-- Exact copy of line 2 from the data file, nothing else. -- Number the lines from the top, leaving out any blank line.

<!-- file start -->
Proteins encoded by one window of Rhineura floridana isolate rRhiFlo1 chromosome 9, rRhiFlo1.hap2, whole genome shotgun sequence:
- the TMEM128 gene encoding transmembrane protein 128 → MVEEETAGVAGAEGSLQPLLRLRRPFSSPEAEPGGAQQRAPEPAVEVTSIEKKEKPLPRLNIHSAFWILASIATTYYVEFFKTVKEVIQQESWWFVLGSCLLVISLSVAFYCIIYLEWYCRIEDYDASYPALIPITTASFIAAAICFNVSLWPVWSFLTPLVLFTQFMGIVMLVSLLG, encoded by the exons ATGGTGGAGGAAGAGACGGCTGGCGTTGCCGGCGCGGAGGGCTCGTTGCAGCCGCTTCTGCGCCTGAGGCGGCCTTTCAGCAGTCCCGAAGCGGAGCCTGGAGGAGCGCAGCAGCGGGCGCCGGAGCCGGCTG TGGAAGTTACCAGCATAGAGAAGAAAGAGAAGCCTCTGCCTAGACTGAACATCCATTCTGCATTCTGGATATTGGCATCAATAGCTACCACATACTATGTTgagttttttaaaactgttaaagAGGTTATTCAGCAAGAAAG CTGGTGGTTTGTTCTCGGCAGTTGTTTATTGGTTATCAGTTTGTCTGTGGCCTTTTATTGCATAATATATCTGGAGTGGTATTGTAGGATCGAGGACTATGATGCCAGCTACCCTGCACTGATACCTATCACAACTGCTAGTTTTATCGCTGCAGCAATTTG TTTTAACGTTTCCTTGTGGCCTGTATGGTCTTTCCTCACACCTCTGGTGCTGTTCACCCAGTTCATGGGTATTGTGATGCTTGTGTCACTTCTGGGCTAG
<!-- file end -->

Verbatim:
- the TMEM128 gene encoding transmembrane protein 128 → MVEEETAGVAGAEGSLQPLLRLRRPFSSPEAEPGGAQQRAPEPAVEVTSIEKKEKPLPRLNIHSAFWILASIATTYYVEFFKTVKEVIQQESWWFVLGSCLLVISLSVAFYCIIYLEWYCRIEDYDASYPALIPITTASFIAAAICFNVSLWPVWSFLTPLVLFTQFMGIVMLVSLLG, encoded by the exons ATGGTGGAGGAAGAGACGGCTGGCGTTGCCGGCGCGGAGGGCTCGTTGCAGCCGCTTCTGCGCCTGAGGCGGCCTTTCAGCAGTCCCGAAGCGGAGCCTGGAGGAGCGCAGCAGCGGGCGCCGGAGCCGGCTG TGGAAGTTACCAGCATAGAGAAGAAAGAGAAGCCTCTGCCTAGACTGAACATCCATTCTGCATTCTGGATATTGGCATCAATAGCTACCACATACTATGTTgagttttttaaaactgttaaagAGGTTATTCAGCAAGAAAG CTGGTGGTTTGTTCTCGGCAGTTGTTTATTGGTTATCAGTTTGTCTGTGGCCTTTTATTGCATAATATATCTGGAGTGGTATTGTAGGATCGAGGACTATGATGCCAGCTACCCTGCACTGATACCTATCACAACTGCTAGTTTTATCGCTGCAGCAATTTG TTTTAACGTTTCCTTGTGGCCTGTATGGTCTTTCCTCACACCTCTGGTGCTGTTCACCCAGTTCATGGGTATTGTGATGCTTGTGTCACTTCTGGGCTAG